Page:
The data memory and registers 120 are volatile memory and are used to store data used and generated by the execution units. The data memory 120 and program memory 105 are preferably separate memories for storing data and program instructions respectively. This format is a known generally as a Harvard architecture. It is noted, however, that according to the present invention, the architecture may be a Von-Neuman architecture or a modified Harvard architecture, which permits the use of some program space for data space. A dotted line is shown, for example, connecting the program memory 105 to the bus 150. This path may include logic for aligning data reads from program space such as, for example, during table reads from program space to data memory 120.
Referring again to FIG. 1, a plurality of peripherals 125 on the processor may be coupled to the bus 125. The peripherals may include, for example, analog to digital converters, timers, bus interfaces and protocols such as, for example, the controller area network (CAN) protocol or the Universal Serial Bus (USB) protocol and other peripherals. The peripherals exchange data over the bus 150 with the other units.
The data I/O unit 130 may include transceivers and other logic for interfacing with the external devices/systems 140. The data I/O unit 130 may further include functionality to permit in circuit serial programming of the Program memory through the data I/O unit 130.
FIG. 2 depicts a functional block diagram of a data busing scheme for use in a processor 100, such as that shown in FIG. 1, which has an integrated microcontroller arithmetic logic unit (ALU) 270 and a digital signal processing (DSP) engine 230. This configuration may be used to integrate DSP functionality to an existing microcontroller core. Referring to FIG. 2, the data memory 120 of FIG. 1 is implemented as two separate memories: an X-memory 210 and a Y-memory 220, each being respectively addressable by an X-address generator 250 and a Y-address generator 260. The X-address generator may also permit addressing the Y-memory space thus making the data space appear like a single contiguous memory space when addressed from the X address generator. The bus 150 may be implemented as two buses, one for each of the X and Y memory, to permit simultaneous fetching of data from the X and Y memories.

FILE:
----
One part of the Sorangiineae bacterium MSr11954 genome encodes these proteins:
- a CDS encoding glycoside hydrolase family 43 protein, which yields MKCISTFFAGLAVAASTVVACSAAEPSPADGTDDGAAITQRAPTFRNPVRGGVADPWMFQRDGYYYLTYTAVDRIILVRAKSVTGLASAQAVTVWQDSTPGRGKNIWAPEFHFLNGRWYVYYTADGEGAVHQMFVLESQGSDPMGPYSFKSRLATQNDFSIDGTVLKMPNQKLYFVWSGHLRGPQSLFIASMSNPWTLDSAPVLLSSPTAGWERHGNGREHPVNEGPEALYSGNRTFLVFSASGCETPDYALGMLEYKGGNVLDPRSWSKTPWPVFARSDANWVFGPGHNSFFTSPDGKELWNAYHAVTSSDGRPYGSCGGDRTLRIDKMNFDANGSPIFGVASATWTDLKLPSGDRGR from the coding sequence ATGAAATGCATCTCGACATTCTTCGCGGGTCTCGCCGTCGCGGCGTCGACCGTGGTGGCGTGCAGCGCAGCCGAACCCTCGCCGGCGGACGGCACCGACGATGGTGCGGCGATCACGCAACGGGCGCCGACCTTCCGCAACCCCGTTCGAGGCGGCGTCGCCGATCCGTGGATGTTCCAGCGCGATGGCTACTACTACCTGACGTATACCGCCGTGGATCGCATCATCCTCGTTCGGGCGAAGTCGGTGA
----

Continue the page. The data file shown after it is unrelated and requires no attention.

The W registers 240 are general purpose address and/or data registers. The DSP engine 230 is coupled to both the X and Y memory buses and to the W registers 240. The DSP engine 230 may simultaneously fetch data from each the X and Y memory, execute instructions which operate on the simultaneously fetched data and write the result to an accumulator (not shown) and write a prior result to X or Y memory or to the W registers 240 within a single processor cycle.
In one embodiment, the ALU 270 may be coupled only to the X memory bus and may only fetch data from the X bus. However, the X and Y memories 210 and 220 may be addressed as a single memory space by the X address generator in order to make the data memory segregation transparent to the ALU 270. The memory locations within the X and Y memories may be addressed by values stored in the W registers 240.
Any processor clocking scheme may be implemented for fetching and executing instructions. A specific example follows, however, to illustrate an embodiment of the present invention. Each instruction cycle is comprised of four Q clock cycles Q1-Q4. The four phase Q cycles provide timing signals to coordinate the decode, read, process data and write data portions of each instruction cycle.
According to one embodiment of the processor 100, the processor 100 concurrently performs two operations—it fetches the next instruction and executes the present instruction. Accordingly, the two processes occur simultaneously. The following sequence of events may comprise, for example, the fetch instruction cycle:
Q1: Fetch Instruction
Q2: Fetch Instruction
Q3: Fetch Instruction
Q4: Latch Instruction into prefetch register, Increment PC
The following sequence of events may comprise, for example, the execute instruction cycle for a single operand instruction:
Q1: latch instruction into IR, decode, and determine addresses of operand data
Q2: fetch operand
Q3: execute function specified by instruction and calculate destination address for data
Q4: write result to destination
The following sequence of events may comprise, for example, the execute instruction cycle for a dual operand instruction using a data pre-fetch mechanism. These instructions pre-fetch the dual operands simultaneously from the X and Y data memories and store them into registers specified in the instruction. They simultaneously allow instruction execution on the operands fetched during the previous cycle.
Q1: latch instruction into IR, decode, and determine addresses of operand data
Q2: pre-fetch operands into specified registers, execute operation in instruction
Q3: execute operation in instruction, calculate destination address for data
Q4: complete execution, write result to destination